School Consequences
  • Each case involving illegal substances is unique
    and is investigated and evaluated by the
    administration on its own merits.
  • Cases are handled in accordance with KISD policy
    as noted in the student handbooks and Student
    Code of Conduct.

38
School Consequences
  • Any KISD student found to have
  • possessed
  • used or
  • delivered
  • any illegal substance at school or at a school
    activity is subject to disciplinary actions.

39
Range of School Consequences Possession and/or
use of a controlled substance or dangerous
drugTexas Education Code, 37.006 and
37.007
  • DAEP to expulsion depending on type of
    drug and amount possessed
  • DAEP length, 45 school days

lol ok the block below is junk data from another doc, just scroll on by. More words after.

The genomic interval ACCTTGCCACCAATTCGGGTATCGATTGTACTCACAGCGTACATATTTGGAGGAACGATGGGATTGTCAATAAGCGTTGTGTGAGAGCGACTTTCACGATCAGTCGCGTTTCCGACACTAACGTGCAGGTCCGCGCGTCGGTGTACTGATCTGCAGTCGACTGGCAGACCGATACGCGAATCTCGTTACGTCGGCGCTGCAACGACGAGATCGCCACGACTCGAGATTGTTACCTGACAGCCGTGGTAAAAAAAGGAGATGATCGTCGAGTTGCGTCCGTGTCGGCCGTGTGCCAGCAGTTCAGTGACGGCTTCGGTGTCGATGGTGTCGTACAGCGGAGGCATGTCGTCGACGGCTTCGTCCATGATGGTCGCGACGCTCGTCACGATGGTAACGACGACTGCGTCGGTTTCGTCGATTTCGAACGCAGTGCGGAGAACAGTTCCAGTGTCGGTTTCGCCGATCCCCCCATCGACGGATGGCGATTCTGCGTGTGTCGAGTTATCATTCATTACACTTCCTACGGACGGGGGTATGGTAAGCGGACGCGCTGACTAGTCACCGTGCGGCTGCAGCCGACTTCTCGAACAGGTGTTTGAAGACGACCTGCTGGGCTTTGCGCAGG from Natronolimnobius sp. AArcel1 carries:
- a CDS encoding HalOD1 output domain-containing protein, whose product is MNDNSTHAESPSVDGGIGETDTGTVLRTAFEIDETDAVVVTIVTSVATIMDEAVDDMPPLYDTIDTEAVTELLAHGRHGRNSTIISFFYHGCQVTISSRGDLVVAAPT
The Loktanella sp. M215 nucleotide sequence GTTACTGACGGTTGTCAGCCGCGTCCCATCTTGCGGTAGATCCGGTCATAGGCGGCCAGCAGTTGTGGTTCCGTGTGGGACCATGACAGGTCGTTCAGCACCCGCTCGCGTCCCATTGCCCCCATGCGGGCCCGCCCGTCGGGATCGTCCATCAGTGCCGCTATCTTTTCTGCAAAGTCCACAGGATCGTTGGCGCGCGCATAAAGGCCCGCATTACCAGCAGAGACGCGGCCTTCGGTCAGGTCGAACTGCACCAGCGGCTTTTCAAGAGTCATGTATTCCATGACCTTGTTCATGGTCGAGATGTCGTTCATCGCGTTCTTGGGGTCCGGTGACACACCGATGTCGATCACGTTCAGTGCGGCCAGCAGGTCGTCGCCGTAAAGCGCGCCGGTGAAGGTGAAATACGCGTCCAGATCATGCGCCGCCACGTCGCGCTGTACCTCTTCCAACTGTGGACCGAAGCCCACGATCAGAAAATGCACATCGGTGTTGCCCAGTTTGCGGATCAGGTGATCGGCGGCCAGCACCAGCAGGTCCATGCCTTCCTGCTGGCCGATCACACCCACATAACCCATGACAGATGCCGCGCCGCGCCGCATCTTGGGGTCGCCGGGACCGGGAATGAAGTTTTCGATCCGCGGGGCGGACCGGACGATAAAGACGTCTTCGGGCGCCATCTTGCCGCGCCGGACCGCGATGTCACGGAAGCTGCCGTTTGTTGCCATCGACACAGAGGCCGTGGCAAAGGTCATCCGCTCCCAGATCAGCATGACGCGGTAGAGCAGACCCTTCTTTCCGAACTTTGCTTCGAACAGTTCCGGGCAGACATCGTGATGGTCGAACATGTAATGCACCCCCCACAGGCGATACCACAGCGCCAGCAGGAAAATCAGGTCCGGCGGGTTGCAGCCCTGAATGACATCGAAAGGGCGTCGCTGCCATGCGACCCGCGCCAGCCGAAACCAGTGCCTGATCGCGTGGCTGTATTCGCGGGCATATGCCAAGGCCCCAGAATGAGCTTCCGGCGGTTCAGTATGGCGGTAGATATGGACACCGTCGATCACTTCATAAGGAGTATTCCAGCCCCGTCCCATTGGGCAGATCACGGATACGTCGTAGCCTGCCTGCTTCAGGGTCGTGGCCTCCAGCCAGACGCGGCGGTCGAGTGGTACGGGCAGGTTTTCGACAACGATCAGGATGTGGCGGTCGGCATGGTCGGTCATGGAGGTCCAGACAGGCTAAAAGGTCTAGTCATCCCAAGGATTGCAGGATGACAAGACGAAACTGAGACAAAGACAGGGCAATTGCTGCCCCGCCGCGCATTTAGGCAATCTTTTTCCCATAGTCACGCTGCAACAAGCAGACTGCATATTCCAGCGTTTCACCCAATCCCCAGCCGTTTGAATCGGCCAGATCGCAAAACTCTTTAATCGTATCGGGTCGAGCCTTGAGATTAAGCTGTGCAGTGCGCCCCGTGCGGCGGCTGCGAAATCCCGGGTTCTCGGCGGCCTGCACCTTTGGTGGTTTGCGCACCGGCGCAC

• Expulsion length, 90 school days

40
Range of School Consequences Delivery of
controlled substance or dangerous drug
Texas Education Code, 37.006 and 37.007
  • Expulsion
  • Length of expulsion, 90 school days

41
Range of School Consequences Marijuana or
synthetic marijuana offenses (possession, use,
and/or delivery)Texas Education Code,
37.006 and 37.007
  • DAEP to expulsion, depending on facts of the case
  • DAEP length, 45 school days
  • Expulsion length, 90 school days

42
Range of School Consequences Alcohol offenses
(possession, use, and/or delivery)Texas
Education Code, 37.006 and 37.007
  • DAEP to expulsion, depending on facts of the case
  • DAEP length
  • 1st offense 30 school days
  • 2nd subsequent offenses 45 school days
  • In grades 6-12
  • Expulsion length 90 school days